10 Innovations That Changed The World In 2013


2013 was one of the best years in terms of innovations that changed the world. By innovations, we don’t mean long-lasting smartphones or self-driving cars, but those advancements which helped make the world a better place for us. The following list includes not only technological innovations, but also those ideas and concepts that have the potential to make millions of lives better.

1. Drones Monitoring Reserves For Illegal Poachers



Ol Pejeta, a Kenyan conservancy, may have come up with a method to protect animals from the constant threat of poachers, especially elephants and rhinos. The Kenyan reserve launched a drone over its land in June to catch illegal poachers in the act. The drone will give constant feedback to personnel and will be able to cover a larger area than the rangers on patrol.

2. Lab-Grown Meat




It may have taken five years, but the researchers at the Maastricht University of Netherland have created a meat patty grown completely from stem cells from a cow’s shoulder. The 20,000 meat protein strands were all artificially grown in the lab. The major investment for the research was provided by Google co-founder, Sergey Brin. Total cost of the project was $330,000 and the first successful results were produced in August.

3. Prepaid Debit Cards for Syrian Refugees



The U.N. World Food Programme has decided to replace paper food ration coupons with prepaid debit cards for the Syrian refugees in Lebanon. More than 300 stores have signed up for the program and will accept the debit cards. The debit cards will not only help the refugees but also the economy of Lebanon, which has recently been strained because of the large number of refugees crossing over to its side of the border due to the Syrian civil war.

4. Clean Fuel Cookstoves



A cookstove which runs on bio-waste pellets is helping to reduce deforestation in Zambia. By replacing the traditional, and dangerous, charcoal-burning stove, the new clean-fuel stove will help reduce Zambia’s annual loss of over 600,000 acres of forests. The fuel pellets are made from disposed sawdust and easily replace petroleum gas and kerosene stoves. Besides saving women the time taken to collect firewood, the pellets also reduce indoor pollution and carbon dioxide emissions.

5. Google Glass Gives Disabled People Independence



The new and famous gadget, Google Glass, has the potential to change so many lives. The greatest application of this technology was shown when Tammi Van Sant was accepted into the Google Glass Explorer program. Van Sant was paralyzed in a car accident 20 years ago and has been trying different devices that could help her type, make phone calls and take pictures. With Google Glass she can navigate for herself, take photos of the world around her and make phone calls with ease. The level of autonomy that the gadget offers for disabled users is a first in assistive technology.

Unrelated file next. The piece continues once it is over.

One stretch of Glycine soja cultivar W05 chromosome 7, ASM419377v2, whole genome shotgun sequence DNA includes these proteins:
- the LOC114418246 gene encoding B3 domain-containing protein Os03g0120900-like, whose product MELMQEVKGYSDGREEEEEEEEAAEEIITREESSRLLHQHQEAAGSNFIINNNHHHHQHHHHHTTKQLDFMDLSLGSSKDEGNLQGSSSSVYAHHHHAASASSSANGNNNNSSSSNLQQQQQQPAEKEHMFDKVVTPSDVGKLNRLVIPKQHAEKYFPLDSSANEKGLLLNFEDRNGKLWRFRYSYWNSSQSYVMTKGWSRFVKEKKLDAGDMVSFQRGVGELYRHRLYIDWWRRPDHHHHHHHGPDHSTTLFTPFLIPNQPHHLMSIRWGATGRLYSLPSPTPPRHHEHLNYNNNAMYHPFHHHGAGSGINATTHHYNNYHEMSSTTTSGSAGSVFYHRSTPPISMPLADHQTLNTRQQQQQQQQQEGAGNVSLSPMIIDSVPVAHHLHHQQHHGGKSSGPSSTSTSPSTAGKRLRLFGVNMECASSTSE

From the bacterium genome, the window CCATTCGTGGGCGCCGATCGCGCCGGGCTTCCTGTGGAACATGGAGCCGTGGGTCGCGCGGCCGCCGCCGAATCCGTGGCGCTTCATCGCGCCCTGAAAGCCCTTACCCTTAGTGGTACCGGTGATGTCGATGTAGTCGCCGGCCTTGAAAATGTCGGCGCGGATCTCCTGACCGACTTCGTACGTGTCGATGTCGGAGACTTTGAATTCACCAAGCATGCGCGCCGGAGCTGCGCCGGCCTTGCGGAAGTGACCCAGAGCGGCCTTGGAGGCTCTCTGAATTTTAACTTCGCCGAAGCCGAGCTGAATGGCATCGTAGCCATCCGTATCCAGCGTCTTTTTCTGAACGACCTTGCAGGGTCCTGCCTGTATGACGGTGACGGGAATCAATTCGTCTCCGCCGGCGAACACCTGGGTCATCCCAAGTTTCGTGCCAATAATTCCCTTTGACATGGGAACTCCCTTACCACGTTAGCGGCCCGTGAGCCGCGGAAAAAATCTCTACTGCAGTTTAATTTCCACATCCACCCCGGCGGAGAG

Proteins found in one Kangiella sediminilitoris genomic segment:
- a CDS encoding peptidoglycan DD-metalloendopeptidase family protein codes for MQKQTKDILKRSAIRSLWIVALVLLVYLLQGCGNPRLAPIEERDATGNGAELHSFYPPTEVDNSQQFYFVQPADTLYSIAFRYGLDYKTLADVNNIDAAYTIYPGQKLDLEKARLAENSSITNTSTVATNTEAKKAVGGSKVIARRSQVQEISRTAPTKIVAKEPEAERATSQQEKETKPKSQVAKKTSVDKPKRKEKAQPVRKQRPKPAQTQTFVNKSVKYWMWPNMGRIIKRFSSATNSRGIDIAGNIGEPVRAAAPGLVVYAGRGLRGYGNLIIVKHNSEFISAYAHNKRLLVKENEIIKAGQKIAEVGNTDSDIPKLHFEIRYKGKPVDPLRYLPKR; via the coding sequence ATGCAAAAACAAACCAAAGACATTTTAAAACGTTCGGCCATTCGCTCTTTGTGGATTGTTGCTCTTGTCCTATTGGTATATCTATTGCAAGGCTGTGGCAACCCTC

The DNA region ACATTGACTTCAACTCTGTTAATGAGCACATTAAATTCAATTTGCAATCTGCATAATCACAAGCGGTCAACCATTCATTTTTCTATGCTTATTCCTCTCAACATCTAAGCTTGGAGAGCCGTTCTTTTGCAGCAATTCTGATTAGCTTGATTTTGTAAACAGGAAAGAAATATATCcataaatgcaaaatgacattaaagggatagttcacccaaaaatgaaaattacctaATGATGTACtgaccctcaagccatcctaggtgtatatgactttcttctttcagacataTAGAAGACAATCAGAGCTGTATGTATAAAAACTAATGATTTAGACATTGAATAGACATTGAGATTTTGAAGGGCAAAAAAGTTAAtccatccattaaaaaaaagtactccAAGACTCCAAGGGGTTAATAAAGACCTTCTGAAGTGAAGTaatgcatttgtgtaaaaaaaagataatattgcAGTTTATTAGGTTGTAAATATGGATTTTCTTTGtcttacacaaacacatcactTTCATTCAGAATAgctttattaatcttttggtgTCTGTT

6. Shack Powered By Solar Energy



More than 60% of Africa’s population lives in the slums, where life is difficult due to the lack of resources and sanitation. The iShack makes life in the slums a little bearable and gives the residents of these areas some of the basic amenities that we take for granted. Equipped with solar panels, this simple abode provides clean energy for its inhabitants. With a cost of $660 per unit the iShack has solar panels, a roof that can collect rain water, windows that improve air circulation and a rear clay wall for regulating temperature.

7. Invisible Bike Helmet That Acts As An Airbag



A helmet that you wear around your neck or an airbag for bicycles, were both unheard of. Hövding introduced both new concepts in one package. The device is worn around the neck and inflates on impact like an airbag. While it may look as if it is less safe than the traditional bike helmet, the company claims that it has the best shock absorption capability in the world.

8. Spoon For People With Parkinson’s



Lift Labs has introduced a new spoon that makes eating a lot easier for those with hand tremors due to Parkinson’s disease. The spoon counteracts the movements of a shaking hand by up to 70%. The spoon will soon be joined by a knife and fork, and will make it easy for people with Parkinson’s to feed themselves. Besides this, the utensils will allow those with Parkinson’s disease to maintain a certain degree of self-dignity.

9. Accelerated Crop Growth



Using genome multiplication to increase the yield of crops, improving water-use efficiency and strengthening plants coping with harsh environments, a startup, Kaiima has managed to drastically increase the production of crops. With the world’s increasing population creating a greater demand for food and a significant part of that population going hungry, this project could just be the answer we’ve been looking for. The demand for crops has increased 90% in the past thirty years and Kaiima’s approach can help meet that demand.

10. Beef Tendon Condom



Even though condoms are the most affordable and reliable ways to prevent pregnancies and the transmission of disease, men prefer not to use them due to the loss of pleasure during intercourse. The Bill & Melinda Gates Foundation gave $1 million in grants to scientists working on creating the next generation of condoms. One such project involves using cow tendons to replicate the feel of human skin and hence avoid the loss of pleasure that conventional condoms create.

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